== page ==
Global Governance Centre
02 April 2024

Book Launch Vidéo: Sovereignty, International Law, and the Princely States of Colonial South Asia

Watch the launch event for Priyasha Saksena's book: Sovereignty, International Law, and the Princely States of Colonial South Asia that took place online on 14.03.2024.

What constitutes a sovereign state in the international legal sphere? This question has been central to international law for centuries. 

In her talk, Priyasha Saksena explored the history of sovereignty through an analysis of jurisdictional politics involving the princely states of colonial South Asia, which were ruled by local rulers and were not considered to be British territory. Instead, they remained subject to British influence exercised through political officers, resulting in enduring controversies over whether they were sovereign states. She traced how the language of sovereignty became the discourse for debating the legal status of the princely states and, in this way, mediated the exercise of political power in colonial South Asia. Focusing on the period between the mid-eighteenth and mid-twentieth centuries, she examined how international lawyers, British politicians, colonial officials, rulers and bureaucrats of princely states, and anticolonial nationalists continually redefined the concept of sovereignty. Assertions of sovereignty enabled these players to rely on the vocabulary of international law to resolve questions of legal status, the extent of rights, and the proper exercise of powers, and to construct a political order that was in line with their interests and aspirations. By invoking the vernacular of sovereignty in contrasting ways to support their differing visions of world order, these actors also attempted to reconfigure the boundaries among the spheres of the national, the imperial, and the international. Exploring the disputes and debates over the princely states is, therefore, key to understanding the history of sovereignty, the construction of the modern Indian nation-state, and the scope and stakes of international law itself.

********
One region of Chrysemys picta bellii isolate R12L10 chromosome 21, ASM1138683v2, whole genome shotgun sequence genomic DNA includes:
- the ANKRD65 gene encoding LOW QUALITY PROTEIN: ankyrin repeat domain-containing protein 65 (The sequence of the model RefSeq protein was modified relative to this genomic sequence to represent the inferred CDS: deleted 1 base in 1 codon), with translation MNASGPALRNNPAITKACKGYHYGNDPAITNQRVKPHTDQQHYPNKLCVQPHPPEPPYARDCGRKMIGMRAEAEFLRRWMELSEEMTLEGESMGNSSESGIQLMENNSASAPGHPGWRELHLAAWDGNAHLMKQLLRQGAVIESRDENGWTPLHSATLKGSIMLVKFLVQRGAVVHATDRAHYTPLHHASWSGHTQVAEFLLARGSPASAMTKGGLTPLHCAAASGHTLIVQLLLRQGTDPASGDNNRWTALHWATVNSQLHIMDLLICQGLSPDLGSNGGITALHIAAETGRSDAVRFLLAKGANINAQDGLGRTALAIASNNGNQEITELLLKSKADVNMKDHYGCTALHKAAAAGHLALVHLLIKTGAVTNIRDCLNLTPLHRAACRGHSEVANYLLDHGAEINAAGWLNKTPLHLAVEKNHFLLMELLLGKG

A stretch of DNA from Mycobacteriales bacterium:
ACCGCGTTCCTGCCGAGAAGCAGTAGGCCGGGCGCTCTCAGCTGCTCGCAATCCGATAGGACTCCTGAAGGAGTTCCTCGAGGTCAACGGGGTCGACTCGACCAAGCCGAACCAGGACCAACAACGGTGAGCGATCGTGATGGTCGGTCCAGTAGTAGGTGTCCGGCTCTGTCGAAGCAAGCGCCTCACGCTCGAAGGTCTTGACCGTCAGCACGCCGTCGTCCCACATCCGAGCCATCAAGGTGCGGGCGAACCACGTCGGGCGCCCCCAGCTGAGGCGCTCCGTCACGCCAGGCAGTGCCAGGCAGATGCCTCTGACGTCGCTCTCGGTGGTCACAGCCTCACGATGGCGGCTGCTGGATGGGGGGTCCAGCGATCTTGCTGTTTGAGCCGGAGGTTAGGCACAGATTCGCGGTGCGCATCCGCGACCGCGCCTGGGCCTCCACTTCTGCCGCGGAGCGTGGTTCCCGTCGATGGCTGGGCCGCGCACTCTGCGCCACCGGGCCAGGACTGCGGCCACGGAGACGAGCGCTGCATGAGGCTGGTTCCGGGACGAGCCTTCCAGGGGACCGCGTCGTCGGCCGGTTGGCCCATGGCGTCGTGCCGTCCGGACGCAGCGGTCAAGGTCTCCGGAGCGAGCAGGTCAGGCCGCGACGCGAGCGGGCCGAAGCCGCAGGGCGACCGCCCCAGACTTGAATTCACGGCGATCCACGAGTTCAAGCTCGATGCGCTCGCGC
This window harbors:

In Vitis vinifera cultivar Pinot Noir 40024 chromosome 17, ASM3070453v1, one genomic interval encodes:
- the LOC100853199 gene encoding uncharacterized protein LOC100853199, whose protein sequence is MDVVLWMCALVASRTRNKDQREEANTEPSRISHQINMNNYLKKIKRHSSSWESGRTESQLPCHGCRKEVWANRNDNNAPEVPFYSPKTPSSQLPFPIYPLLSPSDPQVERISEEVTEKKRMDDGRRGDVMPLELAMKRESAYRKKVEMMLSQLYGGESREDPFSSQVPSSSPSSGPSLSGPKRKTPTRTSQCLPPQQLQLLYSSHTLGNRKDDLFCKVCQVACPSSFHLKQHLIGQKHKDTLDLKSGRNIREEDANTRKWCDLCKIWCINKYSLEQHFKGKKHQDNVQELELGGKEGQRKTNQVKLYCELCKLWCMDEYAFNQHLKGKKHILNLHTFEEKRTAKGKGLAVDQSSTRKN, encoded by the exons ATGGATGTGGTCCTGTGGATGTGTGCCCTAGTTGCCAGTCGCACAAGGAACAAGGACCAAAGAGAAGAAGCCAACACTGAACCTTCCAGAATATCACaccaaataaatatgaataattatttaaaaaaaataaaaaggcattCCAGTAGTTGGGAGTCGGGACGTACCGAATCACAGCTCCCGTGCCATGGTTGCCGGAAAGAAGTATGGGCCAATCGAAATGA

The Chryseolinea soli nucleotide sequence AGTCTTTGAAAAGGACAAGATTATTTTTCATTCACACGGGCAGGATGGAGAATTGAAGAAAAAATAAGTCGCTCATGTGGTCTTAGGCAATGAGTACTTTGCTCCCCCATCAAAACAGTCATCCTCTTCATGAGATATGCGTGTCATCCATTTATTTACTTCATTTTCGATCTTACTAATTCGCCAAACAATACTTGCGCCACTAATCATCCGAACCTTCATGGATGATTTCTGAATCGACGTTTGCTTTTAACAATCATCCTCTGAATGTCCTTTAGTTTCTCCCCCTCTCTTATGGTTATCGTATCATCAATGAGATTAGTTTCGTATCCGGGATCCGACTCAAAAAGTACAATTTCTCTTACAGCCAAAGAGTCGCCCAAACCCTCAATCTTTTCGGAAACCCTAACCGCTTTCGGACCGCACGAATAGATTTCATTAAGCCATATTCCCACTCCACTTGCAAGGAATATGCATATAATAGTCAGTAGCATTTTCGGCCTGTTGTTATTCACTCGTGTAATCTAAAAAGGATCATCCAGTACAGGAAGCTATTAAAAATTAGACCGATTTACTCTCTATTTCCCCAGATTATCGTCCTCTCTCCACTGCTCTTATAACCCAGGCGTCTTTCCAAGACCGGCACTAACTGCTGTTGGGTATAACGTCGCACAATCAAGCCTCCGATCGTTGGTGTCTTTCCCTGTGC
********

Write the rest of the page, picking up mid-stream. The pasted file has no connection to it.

Supported by commentators Professor Mohammad Shahabuddin, Chair in International Law and Human Rights, University of Birmingham and Dr. Sarath Pillai, Postdoctoral Research Fellow, Center for the Advanced Study of India (CASI), University of Pennsylvania and moderated by Dr. Lys Kulamadayil, Swiss National Sciences Foundation Ambizione Fellow, Geneva Graduate Institute, the talk was followed by a quick Q&A.

This event was part of the ‘Law by Colour Code: Locating Race and Racism in International Law’ project funded by the Swiss National Sciences Foundation (SNSF)

Watch the video recording below.